The mystery of the Norwegian Krone

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Ultimately, the strength of a currency depends on the strength of its underlying economy. Norway, as a major energy producer, has a strong economy and therefore a strong currency. Recently, the Norwegian currency has weakened remarkably, especially against the euro, to its lowest level in three years. Now there are many factors that influence the development of currencies and often it is only in retrospect that it is clear which factor was the deciding factor. As an energy producer, the Norwegian currency is somewhat more strongly linked to the dollar and thus to oil price developments, but this is not enough to explain the fall this year. However, a significant portion of the energy revenue is invested through the Norwegian Oil Fund, which after all amounts to swapping the Norwegian kroner for another currency. Sometimes it is as simple as following the flow of money. Of course, the Norwegian Oil Fund is a significant factor, both in the Norwegian economy and the Norwegian krone. Last year there were weeks when the fund became 10,000 euros richer per Norwegian per Week. At the same time, the Norwegian Oil Fund suffered solid losses in the financial markets in 2022. Thus, in addition to its sensitivity to oil price developments, the Norwegian krone is also sensitive to financial market developments.

It is possible that interest rate differentials are also contributing to the decline in the Norwegian krone versus the euro. The ECB seems to be more determined in raising interest rates than the Norges Bank. Just last month, the Norges Bank raised the policy rate by 0.25 percent to 3.0 percent and the expectation is that the policy rate will eventually stay at 3.5 percent. The ECB appears to be moving higher. Given the development of the inflation in Norway, that may not be enough. Inflation rose more than expected last month by 6.5 percent, due in part to rising electricity prices. This while Norway initially had inflation well under control.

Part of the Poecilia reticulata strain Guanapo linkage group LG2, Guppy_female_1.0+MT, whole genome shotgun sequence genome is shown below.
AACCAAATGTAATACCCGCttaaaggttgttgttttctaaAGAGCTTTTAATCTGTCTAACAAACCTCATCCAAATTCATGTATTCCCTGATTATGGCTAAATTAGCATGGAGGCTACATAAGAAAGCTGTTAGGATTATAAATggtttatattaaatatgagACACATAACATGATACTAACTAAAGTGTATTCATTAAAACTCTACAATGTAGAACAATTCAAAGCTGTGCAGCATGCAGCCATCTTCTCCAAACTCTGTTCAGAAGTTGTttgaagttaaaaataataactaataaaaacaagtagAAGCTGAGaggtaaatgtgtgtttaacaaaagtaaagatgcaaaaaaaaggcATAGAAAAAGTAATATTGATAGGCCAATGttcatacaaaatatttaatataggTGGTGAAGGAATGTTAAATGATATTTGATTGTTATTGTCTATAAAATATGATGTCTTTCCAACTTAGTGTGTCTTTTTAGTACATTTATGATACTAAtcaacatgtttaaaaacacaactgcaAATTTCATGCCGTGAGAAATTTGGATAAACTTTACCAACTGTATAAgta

The Norwegian krone is the worst performing currency in the G10 this year. The Norwegian economy is shrinking due to developments in construction and energy-related activities. That weak krone may cause more inflation, a reason for Norges Bank to support the currency. Trade-weighted, the Norwegian krone now looks undervalued. Perhaps the weakness of the Norwegian krone can be explained by the currency’s limited liquidity. This makes it highly sensitive to the development of financial conditions and these are very tight these days. It is possible that a turn by the Fed and at least the ECB will help get the Norwegian Krone back below 11 Kroner versus the euro. Meanwhile, Norway as a vacation country has thus become about 15 percent cheaper for the rest of Europe in a short period of time.

The weak Norwegian krone may also create an attractive entry point for the Nordic bond market. This is a relatively small market (thus also not as liquid and that gets extra punished in times like these) compared to the U.S. or European bond markets. The effective yield on these bonds is higher than in Western Europe and the United States while that higher yield is not explainable based on the underlying fundamentals. Currently, the initial yield is around 8 percent, a return comparable to that of stocks over the long term. A relatively large proportion of the bonds in this market have floating rates. Furthermore, Nordic markets are well protected against rising energy prices next winter. About half of all Nordic bonds are unrated, even though the underlying companies would usually be classified as investment grade. On top of this solid initial yield then comes the recovery potential of the Norwegian krone. On average, the market is now counting on a 6.5 percent recovery over 12 months.

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